With the collapse of communism, the expansion of the European Union leading to migrations from the East and the Schengen agreement that has opened European national borders, road movies have gained prevalence in European cinema. This well-researched and insightful book points out that road films have become venues for the exploration of contemporary European identity as a means of coming to terms with fluidity. An established scholar on the topic, Michael Gott has previously co-edited (with Thibaut Schilt) Open Roads, Closed Borders (Intellect, 2013), a collection that explores an internationally recognised corpus of European road films. In comparison, French-Language Road Cinema: Borders, Diasporas, Migration and ‘New Europe’ focuses on a less examined yet booming body of films from a larger geography, including French, Swiss and Belgian productions.
Road movies have often been associated with US cinema and US contexts. Rather than searching for the origins of road cinema, Gott pursues a more productive approach: exploring how the road movie format has travelled between Europe and the US to identify its narrative and technical wealth. French-Language Road Cinema shows that European travellers are not the rebels common to US road films; in European road movies, being lost on the road and travelling outside quotidian life become a metaphor for an identity search within and against clearly marked national or communitarian identities.
Informed by mobility studies and cultural geography, the book examines productions that delineate travelling identities that stand against Fortress Europe as well as ‘voyages that construct new, more flexible ways of thinking of home’ (6). Gott also pays attention to particular narrative and formal aspects of road cinema. For instance, European films have more female protagonists and/or directors as opposed to conventional male-driven US road films. They also show diverse forms of transportation (from cars and trains to horse-drawn carriages), displaying less interest in speed than the adventures and possibilities that the road offers.
The first chapter of the book maps out a history of European road cinema from the 1960s—when conceptions of mobility were changing thanks to the establishment of the European Economic Community (EEC), the construction of Berlin Wall and the automobile industry boom—through to the 1990s. Gott detects that European films of the 1960s (for instance, the lesser-known Italian road movie Il Sorpasso (Dino Risi, 1962)) reflect the imbalance between newly-enabled mobility and speed versus ongoing social and economic immobility for certain classes. Especially interesting is the analysis of Les petit matins (Jacqueline Audry, 1962), shot by a woman director and showing the travels of a female protagonist for whom ‘being on the road equates to the opportunity to reinvent herself, to write her own story and to try at least to get outside of the traditional role of women in society’ (33). The chapter also discusses two prominent European directors known for their road films: Aki Kaurismäki and Wim Wenders. Gott argues that both envision identity on the road as a flexible construction; yet, while the former acknowledges the limits of open borders and the difficulties for foreign travellers, the latter fully embraces and celebrates the privileges of Western mobility.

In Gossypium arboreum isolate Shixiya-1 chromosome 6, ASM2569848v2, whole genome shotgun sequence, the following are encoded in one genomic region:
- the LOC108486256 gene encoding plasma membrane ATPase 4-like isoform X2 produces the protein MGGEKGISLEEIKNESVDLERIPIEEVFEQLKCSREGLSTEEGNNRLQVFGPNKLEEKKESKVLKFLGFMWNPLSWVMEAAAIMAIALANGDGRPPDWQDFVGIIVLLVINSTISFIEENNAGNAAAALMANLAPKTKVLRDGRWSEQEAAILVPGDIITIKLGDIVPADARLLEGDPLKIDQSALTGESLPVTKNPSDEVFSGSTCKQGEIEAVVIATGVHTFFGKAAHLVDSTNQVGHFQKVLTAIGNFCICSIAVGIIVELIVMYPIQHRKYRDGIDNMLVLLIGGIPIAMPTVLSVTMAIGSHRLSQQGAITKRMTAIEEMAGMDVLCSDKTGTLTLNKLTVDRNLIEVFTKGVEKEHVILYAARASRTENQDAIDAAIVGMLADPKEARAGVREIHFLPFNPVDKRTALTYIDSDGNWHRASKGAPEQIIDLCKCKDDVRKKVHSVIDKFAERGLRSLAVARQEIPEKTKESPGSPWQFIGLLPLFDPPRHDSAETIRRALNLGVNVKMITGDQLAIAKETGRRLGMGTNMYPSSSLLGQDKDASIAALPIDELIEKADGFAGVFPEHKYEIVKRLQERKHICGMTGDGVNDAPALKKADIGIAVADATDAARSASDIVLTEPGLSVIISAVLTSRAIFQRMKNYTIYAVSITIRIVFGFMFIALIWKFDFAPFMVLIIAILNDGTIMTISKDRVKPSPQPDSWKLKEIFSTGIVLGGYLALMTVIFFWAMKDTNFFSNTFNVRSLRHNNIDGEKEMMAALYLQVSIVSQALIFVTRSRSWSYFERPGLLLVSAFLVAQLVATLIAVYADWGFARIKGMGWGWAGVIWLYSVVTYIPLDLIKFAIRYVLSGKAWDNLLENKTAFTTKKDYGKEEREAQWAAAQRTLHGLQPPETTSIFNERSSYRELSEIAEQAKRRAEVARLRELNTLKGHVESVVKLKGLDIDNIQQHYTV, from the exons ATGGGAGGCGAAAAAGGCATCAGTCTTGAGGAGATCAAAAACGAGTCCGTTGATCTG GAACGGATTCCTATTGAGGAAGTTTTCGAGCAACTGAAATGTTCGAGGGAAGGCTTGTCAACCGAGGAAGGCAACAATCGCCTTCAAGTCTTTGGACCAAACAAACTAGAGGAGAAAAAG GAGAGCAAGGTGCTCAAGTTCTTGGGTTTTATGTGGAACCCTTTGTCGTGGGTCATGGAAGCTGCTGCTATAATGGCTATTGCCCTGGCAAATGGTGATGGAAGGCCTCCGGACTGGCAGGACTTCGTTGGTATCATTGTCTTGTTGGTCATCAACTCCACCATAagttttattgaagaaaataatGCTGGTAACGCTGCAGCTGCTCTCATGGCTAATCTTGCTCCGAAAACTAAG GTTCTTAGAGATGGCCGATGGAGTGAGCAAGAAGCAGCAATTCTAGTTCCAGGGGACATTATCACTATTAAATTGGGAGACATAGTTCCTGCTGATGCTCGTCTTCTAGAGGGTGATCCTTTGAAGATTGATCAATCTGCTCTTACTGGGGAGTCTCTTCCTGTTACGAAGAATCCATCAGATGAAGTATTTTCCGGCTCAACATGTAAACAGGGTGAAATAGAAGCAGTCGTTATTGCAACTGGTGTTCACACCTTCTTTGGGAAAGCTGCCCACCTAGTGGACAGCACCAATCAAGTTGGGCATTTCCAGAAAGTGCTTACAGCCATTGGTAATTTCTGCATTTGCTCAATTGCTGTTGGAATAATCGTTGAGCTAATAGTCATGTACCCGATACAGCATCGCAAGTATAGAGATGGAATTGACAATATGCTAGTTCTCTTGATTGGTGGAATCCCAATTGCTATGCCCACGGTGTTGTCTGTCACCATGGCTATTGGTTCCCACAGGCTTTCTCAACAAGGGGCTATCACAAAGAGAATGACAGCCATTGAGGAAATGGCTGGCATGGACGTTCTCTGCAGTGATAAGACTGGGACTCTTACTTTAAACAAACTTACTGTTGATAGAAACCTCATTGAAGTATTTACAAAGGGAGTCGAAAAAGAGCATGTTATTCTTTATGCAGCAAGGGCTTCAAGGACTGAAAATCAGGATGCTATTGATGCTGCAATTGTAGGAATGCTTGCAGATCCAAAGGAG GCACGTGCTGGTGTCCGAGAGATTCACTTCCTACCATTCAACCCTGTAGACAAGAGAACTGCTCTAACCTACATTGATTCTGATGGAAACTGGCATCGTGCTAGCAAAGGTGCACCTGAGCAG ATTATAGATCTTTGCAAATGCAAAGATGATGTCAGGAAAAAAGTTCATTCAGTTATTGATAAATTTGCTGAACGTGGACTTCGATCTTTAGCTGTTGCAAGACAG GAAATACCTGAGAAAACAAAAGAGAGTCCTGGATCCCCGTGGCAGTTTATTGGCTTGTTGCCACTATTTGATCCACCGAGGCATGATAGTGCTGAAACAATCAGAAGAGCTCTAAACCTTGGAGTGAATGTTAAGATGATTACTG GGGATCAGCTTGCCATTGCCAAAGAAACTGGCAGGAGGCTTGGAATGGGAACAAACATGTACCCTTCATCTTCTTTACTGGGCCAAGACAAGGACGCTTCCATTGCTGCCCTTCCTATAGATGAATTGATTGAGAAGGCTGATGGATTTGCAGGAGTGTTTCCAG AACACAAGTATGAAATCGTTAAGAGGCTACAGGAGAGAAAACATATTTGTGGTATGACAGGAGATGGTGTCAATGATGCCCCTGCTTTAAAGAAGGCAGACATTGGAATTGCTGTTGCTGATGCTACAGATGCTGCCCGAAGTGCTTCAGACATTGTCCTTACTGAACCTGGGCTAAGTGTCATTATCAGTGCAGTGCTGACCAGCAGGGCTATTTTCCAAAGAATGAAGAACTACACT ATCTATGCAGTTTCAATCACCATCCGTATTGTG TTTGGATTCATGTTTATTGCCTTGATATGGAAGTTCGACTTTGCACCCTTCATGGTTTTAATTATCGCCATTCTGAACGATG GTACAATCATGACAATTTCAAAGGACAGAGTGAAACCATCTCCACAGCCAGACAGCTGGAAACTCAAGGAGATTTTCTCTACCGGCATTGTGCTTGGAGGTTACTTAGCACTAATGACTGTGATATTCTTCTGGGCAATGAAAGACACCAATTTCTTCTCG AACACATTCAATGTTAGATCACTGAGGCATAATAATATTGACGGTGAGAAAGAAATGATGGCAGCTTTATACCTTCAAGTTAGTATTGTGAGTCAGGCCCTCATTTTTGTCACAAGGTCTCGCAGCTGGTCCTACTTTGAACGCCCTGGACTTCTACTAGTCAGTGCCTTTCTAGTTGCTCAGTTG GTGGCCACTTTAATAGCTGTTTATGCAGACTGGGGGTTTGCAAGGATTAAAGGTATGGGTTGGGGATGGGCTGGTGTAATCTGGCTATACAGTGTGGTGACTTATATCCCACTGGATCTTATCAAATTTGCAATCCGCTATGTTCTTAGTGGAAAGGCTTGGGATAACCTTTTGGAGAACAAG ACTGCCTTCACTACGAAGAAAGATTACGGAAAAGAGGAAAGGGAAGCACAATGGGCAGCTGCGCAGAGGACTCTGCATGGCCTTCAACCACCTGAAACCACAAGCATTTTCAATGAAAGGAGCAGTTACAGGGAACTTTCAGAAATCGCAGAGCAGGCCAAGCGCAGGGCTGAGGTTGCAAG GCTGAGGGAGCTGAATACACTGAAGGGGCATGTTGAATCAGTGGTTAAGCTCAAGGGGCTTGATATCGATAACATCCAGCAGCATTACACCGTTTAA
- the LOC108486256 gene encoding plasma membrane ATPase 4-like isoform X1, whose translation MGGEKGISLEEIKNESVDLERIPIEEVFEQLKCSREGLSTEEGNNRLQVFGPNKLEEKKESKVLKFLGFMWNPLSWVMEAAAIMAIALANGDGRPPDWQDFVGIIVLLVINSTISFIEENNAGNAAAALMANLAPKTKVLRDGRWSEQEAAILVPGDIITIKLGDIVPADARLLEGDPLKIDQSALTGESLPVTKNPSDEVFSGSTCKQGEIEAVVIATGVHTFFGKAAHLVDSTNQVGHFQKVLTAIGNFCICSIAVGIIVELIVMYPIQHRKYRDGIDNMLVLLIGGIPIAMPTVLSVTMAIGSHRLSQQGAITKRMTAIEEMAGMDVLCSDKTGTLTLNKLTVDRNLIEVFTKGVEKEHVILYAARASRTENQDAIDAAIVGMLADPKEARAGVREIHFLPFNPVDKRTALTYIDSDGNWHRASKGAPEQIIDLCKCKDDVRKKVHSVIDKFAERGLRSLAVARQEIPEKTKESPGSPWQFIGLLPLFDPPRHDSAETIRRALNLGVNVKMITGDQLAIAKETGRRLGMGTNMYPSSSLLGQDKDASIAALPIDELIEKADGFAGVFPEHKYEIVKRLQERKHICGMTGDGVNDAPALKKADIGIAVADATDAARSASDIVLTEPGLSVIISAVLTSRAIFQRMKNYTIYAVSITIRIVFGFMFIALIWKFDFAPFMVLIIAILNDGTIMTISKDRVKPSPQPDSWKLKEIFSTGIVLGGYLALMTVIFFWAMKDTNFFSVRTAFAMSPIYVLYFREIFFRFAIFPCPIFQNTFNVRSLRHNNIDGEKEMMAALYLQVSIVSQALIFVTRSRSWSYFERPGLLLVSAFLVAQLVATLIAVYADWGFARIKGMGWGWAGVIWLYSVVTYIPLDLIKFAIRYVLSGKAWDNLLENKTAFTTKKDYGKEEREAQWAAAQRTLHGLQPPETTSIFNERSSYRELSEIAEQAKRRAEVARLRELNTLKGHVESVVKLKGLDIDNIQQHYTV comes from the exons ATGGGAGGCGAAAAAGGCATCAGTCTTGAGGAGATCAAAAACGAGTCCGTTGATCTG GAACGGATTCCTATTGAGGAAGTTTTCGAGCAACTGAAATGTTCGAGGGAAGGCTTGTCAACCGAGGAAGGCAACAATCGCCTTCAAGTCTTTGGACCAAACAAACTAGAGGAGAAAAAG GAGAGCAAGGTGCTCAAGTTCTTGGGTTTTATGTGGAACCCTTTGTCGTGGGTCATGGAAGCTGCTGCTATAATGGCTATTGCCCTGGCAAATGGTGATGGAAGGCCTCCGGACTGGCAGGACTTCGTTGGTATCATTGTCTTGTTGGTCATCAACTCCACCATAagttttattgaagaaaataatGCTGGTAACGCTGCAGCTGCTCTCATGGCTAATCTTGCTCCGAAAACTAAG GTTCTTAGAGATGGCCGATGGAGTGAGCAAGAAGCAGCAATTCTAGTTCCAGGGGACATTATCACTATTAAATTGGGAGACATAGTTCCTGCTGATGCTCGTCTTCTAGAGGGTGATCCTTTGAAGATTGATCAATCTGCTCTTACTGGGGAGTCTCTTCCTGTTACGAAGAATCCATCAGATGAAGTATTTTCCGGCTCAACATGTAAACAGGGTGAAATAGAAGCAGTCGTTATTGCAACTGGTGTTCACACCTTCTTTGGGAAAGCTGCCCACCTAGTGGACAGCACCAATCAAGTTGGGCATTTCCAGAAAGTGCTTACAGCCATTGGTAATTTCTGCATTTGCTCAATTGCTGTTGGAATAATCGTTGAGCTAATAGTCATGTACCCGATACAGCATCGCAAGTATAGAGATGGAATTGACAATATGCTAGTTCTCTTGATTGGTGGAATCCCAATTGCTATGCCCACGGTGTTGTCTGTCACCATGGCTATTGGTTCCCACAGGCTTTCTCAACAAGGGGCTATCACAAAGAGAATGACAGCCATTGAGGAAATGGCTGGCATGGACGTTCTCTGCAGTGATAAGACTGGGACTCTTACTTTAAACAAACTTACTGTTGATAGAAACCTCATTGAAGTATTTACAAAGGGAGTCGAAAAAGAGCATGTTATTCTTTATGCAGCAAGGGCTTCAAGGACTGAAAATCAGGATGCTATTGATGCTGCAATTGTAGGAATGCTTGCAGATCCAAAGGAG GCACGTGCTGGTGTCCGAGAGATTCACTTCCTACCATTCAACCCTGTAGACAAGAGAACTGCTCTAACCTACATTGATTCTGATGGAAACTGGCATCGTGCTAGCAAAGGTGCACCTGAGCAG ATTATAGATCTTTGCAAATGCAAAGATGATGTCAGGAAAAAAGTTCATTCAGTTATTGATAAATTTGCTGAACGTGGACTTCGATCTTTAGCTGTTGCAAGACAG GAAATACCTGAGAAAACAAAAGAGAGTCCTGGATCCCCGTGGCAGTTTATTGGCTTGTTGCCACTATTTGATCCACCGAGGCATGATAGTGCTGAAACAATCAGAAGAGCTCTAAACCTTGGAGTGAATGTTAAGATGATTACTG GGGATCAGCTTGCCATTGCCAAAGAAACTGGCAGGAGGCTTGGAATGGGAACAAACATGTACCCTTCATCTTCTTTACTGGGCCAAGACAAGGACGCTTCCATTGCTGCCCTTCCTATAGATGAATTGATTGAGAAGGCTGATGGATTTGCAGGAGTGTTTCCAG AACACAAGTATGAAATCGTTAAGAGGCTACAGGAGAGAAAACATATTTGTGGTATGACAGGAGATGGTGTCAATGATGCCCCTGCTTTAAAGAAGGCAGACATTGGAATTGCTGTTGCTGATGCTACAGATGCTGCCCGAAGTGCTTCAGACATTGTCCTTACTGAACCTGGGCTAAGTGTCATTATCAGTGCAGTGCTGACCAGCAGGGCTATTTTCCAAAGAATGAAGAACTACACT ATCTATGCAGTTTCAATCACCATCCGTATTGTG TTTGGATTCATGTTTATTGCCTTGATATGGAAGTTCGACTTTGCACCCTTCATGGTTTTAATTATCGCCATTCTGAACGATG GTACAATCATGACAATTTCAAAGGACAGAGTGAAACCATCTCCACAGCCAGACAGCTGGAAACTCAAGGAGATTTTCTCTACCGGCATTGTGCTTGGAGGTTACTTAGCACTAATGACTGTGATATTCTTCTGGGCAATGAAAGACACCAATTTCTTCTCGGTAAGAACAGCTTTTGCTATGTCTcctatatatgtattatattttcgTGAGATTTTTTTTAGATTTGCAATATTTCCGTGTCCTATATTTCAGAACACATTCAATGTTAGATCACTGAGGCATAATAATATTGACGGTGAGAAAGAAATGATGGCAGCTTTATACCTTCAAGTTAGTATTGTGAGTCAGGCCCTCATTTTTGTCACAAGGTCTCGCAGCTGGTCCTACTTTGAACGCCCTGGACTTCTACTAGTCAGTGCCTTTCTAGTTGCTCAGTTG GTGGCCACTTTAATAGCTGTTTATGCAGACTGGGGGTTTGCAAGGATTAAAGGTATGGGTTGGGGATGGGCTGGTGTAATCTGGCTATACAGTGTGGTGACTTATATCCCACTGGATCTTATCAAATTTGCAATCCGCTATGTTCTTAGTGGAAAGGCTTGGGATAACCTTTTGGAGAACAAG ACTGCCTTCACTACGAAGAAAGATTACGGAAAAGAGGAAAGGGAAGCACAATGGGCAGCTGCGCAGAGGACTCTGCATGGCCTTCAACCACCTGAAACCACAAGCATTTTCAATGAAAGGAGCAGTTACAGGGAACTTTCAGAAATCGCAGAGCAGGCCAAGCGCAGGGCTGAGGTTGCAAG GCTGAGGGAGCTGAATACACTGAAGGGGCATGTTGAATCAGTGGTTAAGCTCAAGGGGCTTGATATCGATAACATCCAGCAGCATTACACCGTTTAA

The second chapter explores the characteristics of French-language road films produced in the 2000s. The collection of films analysed—including French production Le grand voyage (Ismael Ferroukhi, 2004), which depicts a father and son’s pilgrimage from a French banlieueto Mecca, and Swiss production La vraie vie est ailleurs (Frédéric Choffat, 2006), which shows encounters through three simultaneous journeys over Swiss borders—indicates that voyages are taken for a wide variety of reasons in French-language road cinema (religious pilgrimage, tourism, business) towards many destinations (Berlin, Portugal, Mecca). According to Gott, French-language travel cinema puts isolated characters in contact with places and people that they would otherwise carelessly pass by, breaks their habits and the personal and spatial boundaries of their quotidian lives, opens up new beginnings in characters’ lives and establishes new communities in ‘voyages towards togetherness, understanding and solidarity’ (84).